How can I compute the range of signed and unsigned types

Walter B. Ligon III walt at
Wed Apr 18 10:09:14 PDT 2001


> Just out of curiosity, are there any machines currently is use that do=20
> NOT use two's complement? Do IEEE or C standards say anything about the=20
> size of the mantissa in floats?

The early Crays were famous for using 1's complement, but other than that
most current machines *I* have heard of use 2's complement.

IEEE standard DOES specify bits and formats used in floats, but there ARE
current machines that use alternative FP formats.  The Alpha provides
DEC FP format capability (though it ALSO has IEEE, and probably uses that
exclusively at least with GCC).  The Vax isn't really current, so I guess
it doesn't count.  Not sure about other machines.

if you assume 2's comp and IEEE floating point, then the issue of range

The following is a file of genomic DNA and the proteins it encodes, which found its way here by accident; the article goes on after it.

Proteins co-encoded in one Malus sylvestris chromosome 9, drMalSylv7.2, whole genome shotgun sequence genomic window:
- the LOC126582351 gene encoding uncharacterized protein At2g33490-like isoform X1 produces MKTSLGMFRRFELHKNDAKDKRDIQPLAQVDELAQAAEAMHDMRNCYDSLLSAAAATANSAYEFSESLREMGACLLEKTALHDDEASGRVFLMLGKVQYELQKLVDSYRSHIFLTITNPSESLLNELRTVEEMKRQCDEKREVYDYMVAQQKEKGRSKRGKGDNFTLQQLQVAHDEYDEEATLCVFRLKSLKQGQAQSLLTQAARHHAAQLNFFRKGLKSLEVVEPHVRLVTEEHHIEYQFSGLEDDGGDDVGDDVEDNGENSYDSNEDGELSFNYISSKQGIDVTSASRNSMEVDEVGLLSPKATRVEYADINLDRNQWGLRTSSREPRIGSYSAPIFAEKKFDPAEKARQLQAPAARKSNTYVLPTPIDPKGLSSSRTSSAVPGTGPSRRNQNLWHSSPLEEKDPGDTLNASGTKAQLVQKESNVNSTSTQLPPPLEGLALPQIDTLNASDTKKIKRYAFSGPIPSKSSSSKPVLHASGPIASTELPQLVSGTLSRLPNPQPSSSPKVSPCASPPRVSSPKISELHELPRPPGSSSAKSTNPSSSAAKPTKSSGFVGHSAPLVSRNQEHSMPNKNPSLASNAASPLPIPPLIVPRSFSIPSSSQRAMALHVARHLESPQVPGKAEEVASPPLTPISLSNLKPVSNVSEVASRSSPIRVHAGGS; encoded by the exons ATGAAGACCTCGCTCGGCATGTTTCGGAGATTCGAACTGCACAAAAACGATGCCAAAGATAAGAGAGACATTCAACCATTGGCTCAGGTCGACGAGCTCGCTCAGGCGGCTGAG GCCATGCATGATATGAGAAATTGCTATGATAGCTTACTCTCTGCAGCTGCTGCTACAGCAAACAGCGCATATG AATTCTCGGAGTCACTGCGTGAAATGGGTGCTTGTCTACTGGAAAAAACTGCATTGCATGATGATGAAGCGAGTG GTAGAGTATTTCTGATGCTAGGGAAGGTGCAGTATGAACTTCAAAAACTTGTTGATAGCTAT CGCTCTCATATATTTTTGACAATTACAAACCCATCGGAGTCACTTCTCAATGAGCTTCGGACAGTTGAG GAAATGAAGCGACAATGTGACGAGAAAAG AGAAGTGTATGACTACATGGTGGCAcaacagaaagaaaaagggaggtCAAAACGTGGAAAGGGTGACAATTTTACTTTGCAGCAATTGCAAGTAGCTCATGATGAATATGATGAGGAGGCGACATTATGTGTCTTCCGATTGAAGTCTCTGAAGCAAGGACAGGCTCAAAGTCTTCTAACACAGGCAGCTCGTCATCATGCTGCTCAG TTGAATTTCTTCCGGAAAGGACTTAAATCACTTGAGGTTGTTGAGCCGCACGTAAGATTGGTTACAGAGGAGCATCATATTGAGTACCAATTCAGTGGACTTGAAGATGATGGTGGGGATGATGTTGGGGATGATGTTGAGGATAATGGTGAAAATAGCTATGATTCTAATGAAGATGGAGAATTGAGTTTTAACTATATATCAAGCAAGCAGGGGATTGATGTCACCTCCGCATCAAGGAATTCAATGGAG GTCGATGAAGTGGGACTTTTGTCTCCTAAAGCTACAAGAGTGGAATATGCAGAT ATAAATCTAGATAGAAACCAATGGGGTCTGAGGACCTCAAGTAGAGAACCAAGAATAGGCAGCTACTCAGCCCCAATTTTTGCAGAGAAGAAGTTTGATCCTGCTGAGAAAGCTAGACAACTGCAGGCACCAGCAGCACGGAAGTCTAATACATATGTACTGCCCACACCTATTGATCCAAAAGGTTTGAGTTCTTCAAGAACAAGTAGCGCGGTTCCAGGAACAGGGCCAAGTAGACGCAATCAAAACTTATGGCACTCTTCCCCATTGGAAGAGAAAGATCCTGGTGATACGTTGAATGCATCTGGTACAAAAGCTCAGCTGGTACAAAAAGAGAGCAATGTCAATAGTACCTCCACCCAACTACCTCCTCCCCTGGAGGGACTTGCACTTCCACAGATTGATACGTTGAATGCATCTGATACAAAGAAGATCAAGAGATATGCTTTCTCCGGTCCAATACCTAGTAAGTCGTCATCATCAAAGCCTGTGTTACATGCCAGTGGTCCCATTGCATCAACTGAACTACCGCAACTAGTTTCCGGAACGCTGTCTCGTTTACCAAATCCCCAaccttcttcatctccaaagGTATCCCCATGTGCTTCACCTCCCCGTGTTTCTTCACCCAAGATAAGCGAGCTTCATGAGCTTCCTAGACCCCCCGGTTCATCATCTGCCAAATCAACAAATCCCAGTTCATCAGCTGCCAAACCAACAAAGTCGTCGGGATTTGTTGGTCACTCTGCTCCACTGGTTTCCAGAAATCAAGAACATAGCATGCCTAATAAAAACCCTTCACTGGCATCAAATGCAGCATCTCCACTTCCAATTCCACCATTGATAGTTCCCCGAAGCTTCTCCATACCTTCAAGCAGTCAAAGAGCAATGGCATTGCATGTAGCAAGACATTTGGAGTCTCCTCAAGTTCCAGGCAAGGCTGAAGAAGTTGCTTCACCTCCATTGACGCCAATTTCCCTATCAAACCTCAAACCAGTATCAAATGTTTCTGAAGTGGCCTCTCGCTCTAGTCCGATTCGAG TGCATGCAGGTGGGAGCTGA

comes down to a few well defined formats, and so the entries in limits.h
are to be trusted, because they haven't changed in quite some time.  its
only if you want to deal with odd formats that ranges become sticky.

for example we build math hardware in FPGAs and data ranges and formats
are a BIG deal.  Not much of an issue with Intel Pentiums.

Now byte order THERE is an issue that will NEVER go away!!!


Dr. Walter B. Ligon III
Associate Professor
ECE Department
Clemson University

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